As we got the vans situated to get Tauni’s kids home so she could stay in San Antonio my cell phone rang.  It was Tauni.  “Jayd just woke up” she said.  WHAT?!  It had been less than an hour since the blessing and he was already awake.  She told me the first words that came out of his mouth were “I know who you are.”  The next words were “Did I finish the race?”

After myriad tests and scans and probes and who-knows-what, the mystified doctors discharged Jayd after four days in the hospital, two of which were spent in ICU.  He’s home now, with a new lease on life.

I think about this experience a lot.  Many times daily.  For a few solid days it haunted my thoughts, even while I slept.  Words cannot do justice to what I heard and saw in that San Antonio ER on November 13th, 2011.  And this is why I identify (on a microscopic level) with the combat vet.  It’s a useless story to tell to someone that wasn’t there.  You may get it on some level.  You might have even gone through a similarly traumatic experience in your life.  But you weren’t there.  It’s the ultimate “guess you had to be there” scenario.  You didn’t see the horrors or hear the screams.  It was a singularly unique experience to you and the people you fought with.  Those are the only people that truly “get it.”  I can see through the hollow nods and vacant “wow”s that I get from people I tell the story to.  It’s a story worth telling and it needs to be told, but I bloody-well hate telling it.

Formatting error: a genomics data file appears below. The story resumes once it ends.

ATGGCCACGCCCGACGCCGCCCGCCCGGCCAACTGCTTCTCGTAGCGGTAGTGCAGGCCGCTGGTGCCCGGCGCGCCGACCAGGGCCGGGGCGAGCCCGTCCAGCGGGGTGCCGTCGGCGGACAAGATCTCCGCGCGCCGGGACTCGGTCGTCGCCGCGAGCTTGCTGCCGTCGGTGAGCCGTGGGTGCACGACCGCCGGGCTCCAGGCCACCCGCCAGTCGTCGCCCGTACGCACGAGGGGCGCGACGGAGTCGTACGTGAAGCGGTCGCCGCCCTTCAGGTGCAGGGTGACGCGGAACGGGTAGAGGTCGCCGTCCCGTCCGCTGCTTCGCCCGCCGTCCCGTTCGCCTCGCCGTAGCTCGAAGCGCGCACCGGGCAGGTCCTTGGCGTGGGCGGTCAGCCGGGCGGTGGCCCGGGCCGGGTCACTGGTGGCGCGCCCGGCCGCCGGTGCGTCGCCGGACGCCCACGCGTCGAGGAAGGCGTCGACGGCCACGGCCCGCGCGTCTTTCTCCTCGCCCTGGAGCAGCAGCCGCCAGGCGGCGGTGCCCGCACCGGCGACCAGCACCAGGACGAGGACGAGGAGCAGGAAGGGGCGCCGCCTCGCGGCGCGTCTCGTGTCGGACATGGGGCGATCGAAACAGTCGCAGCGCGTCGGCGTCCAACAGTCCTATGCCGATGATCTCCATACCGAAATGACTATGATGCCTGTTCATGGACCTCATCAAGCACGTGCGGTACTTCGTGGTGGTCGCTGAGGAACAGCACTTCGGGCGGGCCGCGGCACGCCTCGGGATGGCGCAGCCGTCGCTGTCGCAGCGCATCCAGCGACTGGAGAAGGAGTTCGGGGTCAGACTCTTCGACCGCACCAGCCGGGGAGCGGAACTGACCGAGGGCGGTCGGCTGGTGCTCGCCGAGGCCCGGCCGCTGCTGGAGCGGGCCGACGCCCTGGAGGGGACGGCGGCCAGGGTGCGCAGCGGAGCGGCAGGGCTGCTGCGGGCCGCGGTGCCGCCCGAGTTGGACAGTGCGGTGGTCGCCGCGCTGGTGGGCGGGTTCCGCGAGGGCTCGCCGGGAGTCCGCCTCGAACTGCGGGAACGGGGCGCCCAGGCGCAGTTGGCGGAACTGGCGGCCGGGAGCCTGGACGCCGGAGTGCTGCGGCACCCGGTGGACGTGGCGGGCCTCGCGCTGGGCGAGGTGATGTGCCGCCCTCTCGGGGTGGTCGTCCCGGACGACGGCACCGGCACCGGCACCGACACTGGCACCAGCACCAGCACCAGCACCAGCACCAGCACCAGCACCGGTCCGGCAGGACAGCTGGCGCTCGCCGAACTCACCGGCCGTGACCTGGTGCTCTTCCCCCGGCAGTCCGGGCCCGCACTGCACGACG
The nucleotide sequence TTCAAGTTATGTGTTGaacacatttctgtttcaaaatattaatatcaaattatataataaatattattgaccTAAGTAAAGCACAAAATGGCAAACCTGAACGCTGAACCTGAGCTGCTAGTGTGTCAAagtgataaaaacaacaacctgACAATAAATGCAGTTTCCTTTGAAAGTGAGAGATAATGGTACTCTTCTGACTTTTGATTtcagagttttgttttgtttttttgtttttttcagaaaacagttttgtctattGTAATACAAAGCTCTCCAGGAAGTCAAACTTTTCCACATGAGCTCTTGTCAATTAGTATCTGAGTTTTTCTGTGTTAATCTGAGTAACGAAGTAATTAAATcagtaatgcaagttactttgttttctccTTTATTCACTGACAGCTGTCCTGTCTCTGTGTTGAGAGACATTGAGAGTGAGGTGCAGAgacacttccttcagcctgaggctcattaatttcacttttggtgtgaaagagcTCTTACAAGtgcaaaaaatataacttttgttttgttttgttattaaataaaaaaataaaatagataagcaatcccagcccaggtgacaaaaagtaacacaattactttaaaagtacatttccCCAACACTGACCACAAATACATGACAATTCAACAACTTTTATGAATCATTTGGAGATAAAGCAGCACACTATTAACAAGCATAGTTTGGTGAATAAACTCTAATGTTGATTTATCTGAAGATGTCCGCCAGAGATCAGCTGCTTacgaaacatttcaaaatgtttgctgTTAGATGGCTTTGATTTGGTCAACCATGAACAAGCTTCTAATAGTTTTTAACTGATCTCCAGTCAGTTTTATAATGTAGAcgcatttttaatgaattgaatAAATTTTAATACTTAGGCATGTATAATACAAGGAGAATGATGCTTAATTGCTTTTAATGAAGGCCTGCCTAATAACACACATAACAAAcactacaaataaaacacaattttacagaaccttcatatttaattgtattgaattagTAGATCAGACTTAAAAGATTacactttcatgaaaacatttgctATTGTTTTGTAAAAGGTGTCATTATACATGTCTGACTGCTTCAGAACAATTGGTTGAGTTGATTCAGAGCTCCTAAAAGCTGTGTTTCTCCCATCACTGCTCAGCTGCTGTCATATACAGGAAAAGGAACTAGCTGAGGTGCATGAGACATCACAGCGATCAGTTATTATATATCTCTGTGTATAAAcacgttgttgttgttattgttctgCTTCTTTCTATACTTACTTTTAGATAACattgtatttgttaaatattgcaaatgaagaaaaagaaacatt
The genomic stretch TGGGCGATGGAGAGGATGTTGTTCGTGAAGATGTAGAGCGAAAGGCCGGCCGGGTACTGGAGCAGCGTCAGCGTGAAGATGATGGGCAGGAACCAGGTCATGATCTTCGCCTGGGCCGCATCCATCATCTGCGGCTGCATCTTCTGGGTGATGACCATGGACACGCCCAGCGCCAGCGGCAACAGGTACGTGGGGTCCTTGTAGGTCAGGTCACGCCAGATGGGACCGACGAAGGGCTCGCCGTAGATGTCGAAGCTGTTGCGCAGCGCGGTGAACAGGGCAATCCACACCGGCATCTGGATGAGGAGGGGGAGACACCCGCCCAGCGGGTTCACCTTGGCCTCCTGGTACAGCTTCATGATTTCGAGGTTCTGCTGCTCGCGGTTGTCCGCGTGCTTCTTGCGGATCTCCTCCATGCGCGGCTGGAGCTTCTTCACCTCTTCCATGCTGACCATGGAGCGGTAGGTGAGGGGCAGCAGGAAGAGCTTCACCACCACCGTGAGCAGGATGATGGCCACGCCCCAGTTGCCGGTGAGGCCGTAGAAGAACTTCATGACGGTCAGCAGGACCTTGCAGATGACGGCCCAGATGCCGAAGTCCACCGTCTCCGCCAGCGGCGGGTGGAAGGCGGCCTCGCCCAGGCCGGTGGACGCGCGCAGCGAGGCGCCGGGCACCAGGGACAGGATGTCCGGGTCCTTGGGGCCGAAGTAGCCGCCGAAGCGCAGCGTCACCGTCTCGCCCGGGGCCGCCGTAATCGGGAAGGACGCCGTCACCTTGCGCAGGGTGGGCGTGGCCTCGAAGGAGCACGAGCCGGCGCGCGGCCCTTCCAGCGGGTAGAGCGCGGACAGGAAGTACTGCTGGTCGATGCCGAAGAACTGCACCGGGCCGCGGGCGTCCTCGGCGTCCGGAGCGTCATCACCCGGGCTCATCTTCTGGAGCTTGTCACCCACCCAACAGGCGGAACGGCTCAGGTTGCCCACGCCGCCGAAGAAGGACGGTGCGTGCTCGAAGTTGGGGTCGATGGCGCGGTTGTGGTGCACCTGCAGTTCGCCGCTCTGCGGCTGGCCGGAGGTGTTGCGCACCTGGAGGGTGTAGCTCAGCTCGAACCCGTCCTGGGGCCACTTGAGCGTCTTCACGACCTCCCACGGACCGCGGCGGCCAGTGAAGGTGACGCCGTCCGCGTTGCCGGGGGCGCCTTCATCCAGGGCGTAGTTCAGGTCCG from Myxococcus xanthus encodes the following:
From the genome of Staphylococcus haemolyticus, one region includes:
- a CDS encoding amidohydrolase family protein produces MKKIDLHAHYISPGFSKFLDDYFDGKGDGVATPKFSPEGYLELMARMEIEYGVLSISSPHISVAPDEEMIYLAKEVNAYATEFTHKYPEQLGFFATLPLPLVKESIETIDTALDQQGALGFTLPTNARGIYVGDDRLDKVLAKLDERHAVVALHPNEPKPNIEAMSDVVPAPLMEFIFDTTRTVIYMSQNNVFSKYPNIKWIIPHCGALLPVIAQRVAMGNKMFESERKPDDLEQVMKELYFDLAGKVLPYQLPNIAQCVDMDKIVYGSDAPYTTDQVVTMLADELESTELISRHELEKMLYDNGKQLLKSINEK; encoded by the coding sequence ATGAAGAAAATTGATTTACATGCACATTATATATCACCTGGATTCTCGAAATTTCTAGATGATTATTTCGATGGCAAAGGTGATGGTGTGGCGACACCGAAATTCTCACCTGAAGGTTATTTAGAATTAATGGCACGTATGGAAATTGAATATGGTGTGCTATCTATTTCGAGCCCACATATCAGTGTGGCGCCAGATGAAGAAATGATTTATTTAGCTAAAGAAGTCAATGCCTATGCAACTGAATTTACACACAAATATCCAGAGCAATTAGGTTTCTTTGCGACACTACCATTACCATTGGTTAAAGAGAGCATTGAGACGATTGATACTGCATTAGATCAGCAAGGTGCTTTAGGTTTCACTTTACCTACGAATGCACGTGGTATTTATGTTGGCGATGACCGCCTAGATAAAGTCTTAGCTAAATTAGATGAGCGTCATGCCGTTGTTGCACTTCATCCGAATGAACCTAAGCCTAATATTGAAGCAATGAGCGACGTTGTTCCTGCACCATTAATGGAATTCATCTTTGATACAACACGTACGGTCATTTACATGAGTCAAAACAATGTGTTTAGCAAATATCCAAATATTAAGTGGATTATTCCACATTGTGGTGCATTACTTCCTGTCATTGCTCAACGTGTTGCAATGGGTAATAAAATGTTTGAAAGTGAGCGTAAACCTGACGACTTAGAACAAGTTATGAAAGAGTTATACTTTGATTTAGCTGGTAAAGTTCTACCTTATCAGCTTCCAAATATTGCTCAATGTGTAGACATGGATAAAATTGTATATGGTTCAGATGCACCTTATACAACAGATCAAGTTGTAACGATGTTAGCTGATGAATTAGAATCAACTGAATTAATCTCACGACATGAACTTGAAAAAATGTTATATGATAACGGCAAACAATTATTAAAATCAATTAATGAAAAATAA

I’m very grateful.  The honest truth is that I don’t know what I would have done if something had happened to Jayd.  He’s a crucial friend that I value and admire tremendously.  Kind of like Art Garfunkel’s harmonies.  The world is better with him in it.  It’s a bromance.  I’m stoked to have him back. 

 My magic blessing worked you know.  His mind was calmed, his heart was stilled, he woke up quickly, and now we’re able to look back on the experience with some degree of whimsy.  No jokes yet.  But they’ll come.  It’s just a matter of time.  And that’s ok.  Time we have.

(Left to Right) Ty, Jayd, Steve

Wednesday, June 22, 2011

18% Gay


I hope everyone sees this for what it is.  Satire.  Stereotypes will abound and, hopefully, so will the chortles.  We need to be able to laugh at ourselves.

I believe that you are either born gay, or born straight.  That’s a controversial opinion, given my theological and political circles, but I believe it nonetheless.  That said, I believe that straight dudes are at least a little gay and gay guys are partially straight. 

The following is a list of 30 yes/no questions with assigned point values.  Straight folks tally your princess points.  To my gay homies, count up your butch points.  Ask yourselves each question and find out how gay you are.  Or straight.  Sorry for excluding you ladies, but I’m simply not qualified to make any list from a female perspective.  I’ve placed an asterisk next to my own princess points.

Princess Points

Can you tell the difference between yellow and “sunflower?”  +1*
Have you seen Cats more than once?  +2*
Do you maintain your cuticles?  +1
Do you apply Chap Stick on a regular basis?  +1
Have you ever watched Dirty Dancing by yourself, or without a female present?  +5*
Have you ever read Little Women or Pride and Prejudice?  +2